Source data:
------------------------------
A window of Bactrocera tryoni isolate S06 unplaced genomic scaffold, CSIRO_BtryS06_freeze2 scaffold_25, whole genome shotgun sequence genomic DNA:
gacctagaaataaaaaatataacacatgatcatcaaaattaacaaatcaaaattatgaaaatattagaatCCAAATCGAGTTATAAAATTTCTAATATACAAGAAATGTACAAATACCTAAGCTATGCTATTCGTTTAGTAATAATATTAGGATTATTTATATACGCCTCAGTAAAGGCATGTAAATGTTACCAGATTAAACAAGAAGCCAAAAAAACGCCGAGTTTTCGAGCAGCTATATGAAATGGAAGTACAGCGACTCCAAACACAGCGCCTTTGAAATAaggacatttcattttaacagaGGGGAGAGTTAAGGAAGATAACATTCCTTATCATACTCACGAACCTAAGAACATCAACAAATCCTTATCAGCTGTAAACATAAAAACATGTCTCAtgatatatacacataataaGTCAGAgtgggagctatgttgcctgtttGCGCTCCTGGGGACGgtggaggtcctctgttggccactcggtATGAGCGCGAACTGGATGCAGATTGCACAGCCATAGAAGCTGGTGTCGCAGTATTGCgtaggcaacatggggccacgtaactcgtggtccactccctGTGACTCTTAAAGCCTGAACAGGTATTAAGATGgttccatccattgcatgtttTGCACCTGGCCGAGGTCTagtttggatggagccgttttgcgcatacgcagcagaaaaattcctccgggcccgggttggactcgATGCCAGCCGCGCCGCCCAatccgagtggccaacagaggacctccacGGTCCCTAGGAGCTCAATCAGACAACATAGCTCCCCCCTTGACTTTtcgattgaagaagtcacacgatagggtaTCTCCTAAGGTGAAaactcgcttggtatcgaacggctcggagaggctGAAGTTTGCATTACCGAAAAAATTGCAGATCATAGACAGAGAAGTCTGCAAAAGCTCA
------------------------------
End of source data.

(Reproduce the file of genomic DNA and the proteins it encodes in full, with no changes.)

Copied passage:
A window of Bactrocera tryoni isolate S06 unplaced genomic scaffold, CSIRO_BtryS06_freeze2 scaffold_25, whole genome shotgun sequence genomic DNA:
gacctagaaataaaaaatataacacatgatcatcaaaattaacaaatcaaaattatgaaaatattagaatCCAAATCGAGTTATAAAATTTCTAATATACAAGAAATGTACAAATACCTAAGCTATGCTATTCGTTTAGTAATAATATTAGGATTATTTATATACGCCTCAGTAAAGGCATGTAAATGTTACCAGATTAAACAAGAAGCCAAAAAAACGCCGAGTTTTCGAGCAGCTATATGAAATGGAAGTACAGCGACTCCAAACACAGCGCCTTTGAAATAaggacatttcattttaacagaGGGGAGAGTTAAGGAAGATAACATTCCTTATCATACTCACGAACCTAAGAACATCAACAAATCCTTATCAGCTGTAAACATAAAAACATGTCTCAtgatatatacacataataaGTCAGAgtgggagctatgttgcctgtttGCGCTCCTGGGGACGgtggaggtcctctgttggccactcggtATGAGCGCGAACTGGATGCAGATTGCACAGCCATAGAAGCTGGTGTCGCAGTATTGCgtaggcaacatggggccacgtaactcgtggtccactccctGTGACTCTTAAAGCCTGAACAGGTATTAAGATGgttccatccattgcatgtttTGCACCTGGCCGAGGTCTagtttggatggagccgttttgcgcatacgcagcagaaaaattcctccgggcccgggttggactcgATGCCAGCCGCGCCGCCCAatccgagtggccaacagaggacctccacGGTCCCTAGGAGCTCAATCAGACAACATAGCTCCCCCCTTGACTTTtcgattgaagaagtcacacgatagggtaTCTCCTAAGGTGAAaactcgcttggtatcgaacggctcggagaggctGAAGTTTGCATTACCGAAAAAATTGCAGATCATAGACAGAGAAGTCTGCAAAAGCTCA